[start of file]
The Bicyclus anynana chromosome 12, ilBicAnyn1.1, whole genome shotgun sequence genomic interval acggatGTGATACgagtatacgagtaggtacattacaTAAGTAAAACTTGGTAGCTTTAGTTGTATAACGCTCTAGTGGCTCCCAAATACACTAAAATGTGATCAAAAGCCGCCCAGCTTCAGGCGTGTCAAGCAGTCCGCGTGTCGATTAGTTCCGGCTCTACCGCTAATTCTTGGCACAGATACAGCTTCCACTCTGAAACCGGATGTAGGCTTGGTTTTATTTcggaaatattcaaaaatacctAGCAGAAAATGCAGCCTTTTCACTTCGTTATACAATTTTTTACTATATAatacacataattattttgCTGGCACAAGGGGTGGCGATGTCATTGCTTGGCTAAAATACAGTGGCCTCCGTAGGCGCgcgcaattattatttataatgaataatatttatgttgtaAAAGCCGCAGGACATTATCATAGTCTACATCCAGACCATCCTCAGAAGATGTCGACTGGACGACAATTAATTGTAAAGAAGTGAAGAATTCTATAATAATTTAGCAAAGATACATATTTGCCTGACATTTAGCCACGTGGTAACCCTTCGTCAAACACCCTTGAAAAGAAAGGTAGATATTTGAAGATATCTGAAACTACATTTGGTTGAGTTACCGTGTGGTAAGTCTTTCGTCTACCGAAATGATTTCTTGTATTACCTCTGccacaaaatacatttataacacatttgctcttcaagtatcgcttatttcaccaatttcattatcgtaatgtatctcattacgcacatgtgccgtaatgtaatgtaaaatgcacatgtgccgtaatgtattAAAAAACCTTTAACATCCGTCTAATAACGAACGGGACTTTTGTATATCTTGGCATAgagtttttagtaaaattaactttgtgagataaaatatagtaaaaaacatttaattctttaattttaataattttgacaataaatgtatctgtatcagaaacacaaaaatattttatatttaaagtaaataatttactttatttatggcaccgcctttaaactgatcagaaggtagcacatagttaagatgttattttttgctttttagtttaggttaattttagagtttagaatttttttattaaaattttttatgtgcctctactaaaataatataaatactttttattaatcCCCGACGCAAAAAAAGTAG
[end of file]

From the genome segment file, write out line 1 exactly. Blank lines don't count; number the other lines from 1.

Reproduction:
The Bicyclus anynana chromosome 12, ilBicAnyn1.1, whole genome shotgun sequence genomic interval acggatGTGATACgagtatacgagtaggtacattacaTAAGTAAAACTTGGTAGCTTTAGTTGTATAACGCTCTAGTGGCTCCCAAATACACTAAAATGTGATCAAAAGCCGCCCAGCTTCAGGCGTGTCAAGCAGTCCGCGTGTCGATTAGTTCCGGCTCTACCGCTAATTCTTGGCACAGATACAGCTTCCACTCTGAAACCGGATGTAGGCTTGGTTTTATTTcggaaatattcaaaaatacctAGCAGAAAATGCAGCCTTTTCACTTCGTTATACAATTTTTTACTATATAatacacataattattttgCTGGCACAAGGGGTGGCGATGTCATTGCTTGGCTAAAATACAGTGGCCTCCGTAGGCGCgcgcaattattatttataatgaataatatttatgttgtaAAAGCCGCAGGACATTATCATAGTCTACATCCAGACCATCCTCAGAAGATGTCGACTGGACGACAATTAATTGTAAAGAAGTGAAGAATTCTATAATAATTTAGCAAAGATACATATTTGCCTGACATTTAGCCACGTGGTAACCCTTCGTCAAACACCCTTGAAAAGAAAGGTAGATATTTGAAGATATCTGAAACTACATTTGGTTGAGTTACCGTGTGGTAAGTCTTTCGTCTACCGAAATGATTTCTTGTATTACCTCTGccacaaaatacatttataacacatttgctcttcaagtatcgcttatttcaccaatttcattatcgtaatgtatctcattacgcacatgtgccgtaatgtaatgtaaaatgcacatgtgccgtaatgtattAAAAAACCTTTAACATCCGTCTAATAACGAACGGGACTTTTGTATATCTTGGCATAgagtttttagtaaaattaactttgtgagataaaatatagtaaaaaacatttaattctttaattttaataattttgacaataaatgtatctgtatcagaaacacaaaaatattttatatttaaagtaaataatttactttatttatggcaccgcctttaaactgatcagaaggtagcacatagttaagatgttattttttgctttttagtttaggttaattttagagtttagaatttttttattaaaattttttatgtgcctctactaaaataatataaatactttttattaatcCCCGACGCAAAAAAAGTAG